I assume you are referring to the state law known as SB 721. With the passage of the landmark “Balcony Law,” also known as SB–721, property owners are now financially responsible for periodic, destructive testing of their property’s balconies, decks, and walkways (also known as external elevated elements). And the law doesn’t just make property owners responsible for the inspections and repairs—it also gives them strict deadlines under the threat of civil penalties and heavy fines.

Under SB-721, almost all wood-based external elevated structures have until January 1, 2025, to be inspected. The new balcony law applies to buildings with 3 or more multi-family dwelling units. Property owners have until January 1, 2025, to have their wood-framed external elevated structures inspected by a qualified professional. After that, they must have their external elevated structures inspected every 6 years. Inspections must be performed by (i) licensed architects; (ii) licensed civil or structural engineers; (iii) building contractors with “A,” “B” or “C-5” license classifications issued by the Contractors’ State License Board, with a minimum five years’ experience in constructing multistory wood frame buildings; or (iv) certified building inspectors or officials from recognized state, national or international association. They must not be employed by the local jurisdiction while performing inspections. [Health & Saf.C. § 17973(a).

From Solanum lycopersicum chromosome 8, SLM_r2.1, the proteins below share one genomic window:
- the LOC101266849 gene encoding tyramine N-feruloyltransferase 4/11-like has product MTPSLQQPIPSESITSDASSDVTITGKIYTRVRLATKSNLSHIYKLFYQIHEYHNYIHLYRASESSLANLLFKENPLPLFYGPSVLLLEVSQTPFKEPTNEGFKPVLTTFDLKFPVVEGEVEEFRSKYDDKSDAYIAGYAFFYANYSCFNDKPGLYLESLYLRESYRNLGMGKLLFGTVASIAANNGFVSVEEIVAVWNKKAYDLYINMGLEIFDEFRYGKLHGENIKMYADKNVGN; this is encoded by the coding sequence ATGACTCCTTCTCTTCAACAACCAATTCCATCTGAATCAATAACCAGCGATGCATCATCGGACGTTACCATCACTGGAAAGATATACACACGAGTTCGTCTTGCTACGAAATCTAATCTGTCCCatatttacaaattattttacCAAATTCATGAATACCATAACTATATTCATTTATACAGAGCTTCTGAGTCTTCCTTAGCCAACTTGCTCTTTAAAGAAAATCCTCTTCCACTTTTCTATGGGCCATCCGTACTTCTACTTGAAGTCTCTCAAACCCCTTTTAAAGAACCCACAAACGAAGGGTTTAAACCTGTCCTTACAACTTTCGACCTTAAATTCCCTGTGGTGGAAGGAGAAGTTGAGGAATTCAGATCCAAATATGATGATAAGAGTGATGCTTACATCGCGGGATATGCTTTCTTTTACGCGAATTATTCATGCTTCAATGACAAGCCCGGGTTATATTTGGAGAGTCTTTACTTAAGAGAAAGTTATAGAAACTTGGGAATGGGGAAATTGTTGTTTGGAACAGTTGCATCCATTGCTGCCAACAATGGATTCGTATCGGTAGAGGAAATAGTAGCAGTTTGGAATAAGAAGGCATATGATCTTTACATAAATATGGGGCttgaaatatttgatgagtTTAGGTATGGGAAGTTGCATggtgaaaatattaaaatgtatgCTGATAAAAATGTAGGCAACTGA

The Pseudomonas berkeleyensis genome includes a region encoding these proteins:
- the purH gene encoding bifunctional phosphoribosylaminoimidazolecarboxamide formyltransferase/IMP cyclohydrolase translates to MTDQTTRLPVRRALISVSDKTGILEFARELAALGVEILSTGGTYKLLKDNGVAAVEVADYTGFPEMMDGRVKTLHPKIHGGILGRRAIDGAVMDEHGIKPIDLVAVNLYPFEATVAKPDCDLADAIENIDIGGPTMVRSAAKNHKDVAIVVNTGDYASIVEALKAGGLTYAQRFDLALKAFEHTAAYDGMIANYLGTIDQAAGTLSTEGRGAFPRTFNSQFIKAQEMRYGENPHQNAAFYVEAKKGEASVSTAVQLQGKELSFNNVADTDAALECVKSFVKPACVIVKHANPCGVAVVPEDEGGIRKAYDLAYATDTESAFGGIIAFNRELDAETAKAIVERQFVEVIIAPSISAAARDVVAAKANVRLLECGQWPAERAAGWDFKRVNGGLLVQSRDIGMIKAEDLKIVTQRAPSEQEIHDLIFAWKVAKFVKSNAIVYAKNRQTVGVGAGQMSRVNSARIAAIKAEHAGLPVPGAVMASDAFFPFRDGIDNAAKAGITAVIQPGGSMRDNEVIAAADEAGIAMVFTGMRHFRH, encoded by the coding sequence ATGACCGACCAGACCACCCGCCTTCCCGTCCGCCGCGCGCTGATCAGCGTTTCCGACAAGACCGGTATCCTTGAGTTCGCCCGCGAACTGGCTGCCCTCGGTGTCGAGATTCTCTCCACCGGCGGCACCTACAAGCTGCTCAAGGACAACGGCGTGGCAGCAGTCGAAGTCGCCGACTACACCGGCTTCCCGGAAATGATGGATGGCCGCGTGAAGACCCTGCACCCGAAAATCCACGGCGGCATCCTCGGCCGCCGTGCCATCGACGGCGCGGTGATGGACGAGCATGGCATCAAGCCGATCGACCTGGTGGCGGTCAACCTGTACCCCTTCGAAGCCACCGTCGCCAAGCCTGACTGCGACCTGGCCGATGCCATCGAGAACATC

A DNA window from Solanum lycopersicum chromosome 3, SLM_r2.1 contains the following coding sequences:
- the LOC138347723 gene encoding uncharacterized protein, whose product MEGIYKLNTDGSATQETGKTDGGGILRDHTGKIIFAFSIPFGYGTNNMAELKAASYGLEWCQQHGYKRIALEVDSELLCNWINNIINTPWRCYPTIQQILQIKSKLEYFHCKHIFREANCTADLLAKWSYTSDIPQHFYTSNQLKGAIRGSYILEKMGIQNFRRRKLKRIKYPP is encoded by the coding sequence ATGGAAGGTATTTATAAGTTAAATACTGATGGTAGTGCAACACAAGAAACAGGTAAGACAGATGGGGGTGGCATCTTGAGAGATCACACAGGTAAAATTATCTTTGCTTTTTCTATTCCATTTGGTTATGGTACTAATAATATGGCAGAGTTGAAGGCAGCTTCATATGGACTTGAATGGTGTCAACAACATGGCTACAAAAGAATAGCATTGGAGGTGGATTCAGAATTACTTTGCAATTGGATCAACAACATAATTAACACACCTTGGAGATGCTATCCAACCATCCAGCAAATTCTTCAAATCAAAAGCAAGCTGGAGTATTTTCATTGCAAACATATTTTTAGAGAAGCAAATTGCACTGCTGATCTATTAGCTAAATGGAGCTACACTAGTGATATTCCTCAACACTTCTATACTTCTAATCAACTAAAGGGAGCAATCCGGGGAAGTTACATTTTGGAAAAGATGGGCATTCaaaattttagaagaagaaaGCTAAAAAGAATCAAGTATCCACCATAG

Additionally, the inspector must present a written report, stamped or signed, to the owner within 45 days of completion of the inspection. The report must advise which, if any, exterior elevated element poses an immediate threat to occupants’ safety and whether it is necessary to prevent occupant access or conduct emergency repairs. Where there is an immediate threat, a copy of the report must be provided to the building owner and the local law enforcement agency within 15 days of completion of the report. [Health & Saf.C. § 17973(c)(4), (d).

Copies of all inspection reports must be kept in the owner’s permanent records for at least two inspection cycles and must be disclosed and delivered to a buyer at the building’s subsequent sale. [Health & Saf.C. § 17973(d).

Question 4:
I own a multi-unit apartment building in Santa Cruz and all the leases I have with my tenants have a clause which requires the tenants to pay the utilities. I am currently paying the gas, water, sewage and trash bills and have been for years even though it’s been the tenant’s responsibility all along. There is only one bill for these utilities and isn’t broken down by apartment. The tenants pay electric because there are separate meters for the electricity. I am wondering if I charge each apartment a fixed amount that added together would be less than the total monthly amount would be permissible. If so would me starting to charge the tenants for a portion of the utilities be considered a rent increase subject to California’s 10% rent increase limit per year or would it just be considered an enforcement of the terms of the lease even though I haven’t enforced that clause in the lease up until now and therefore not considered a rent increase subject to the legal limitation?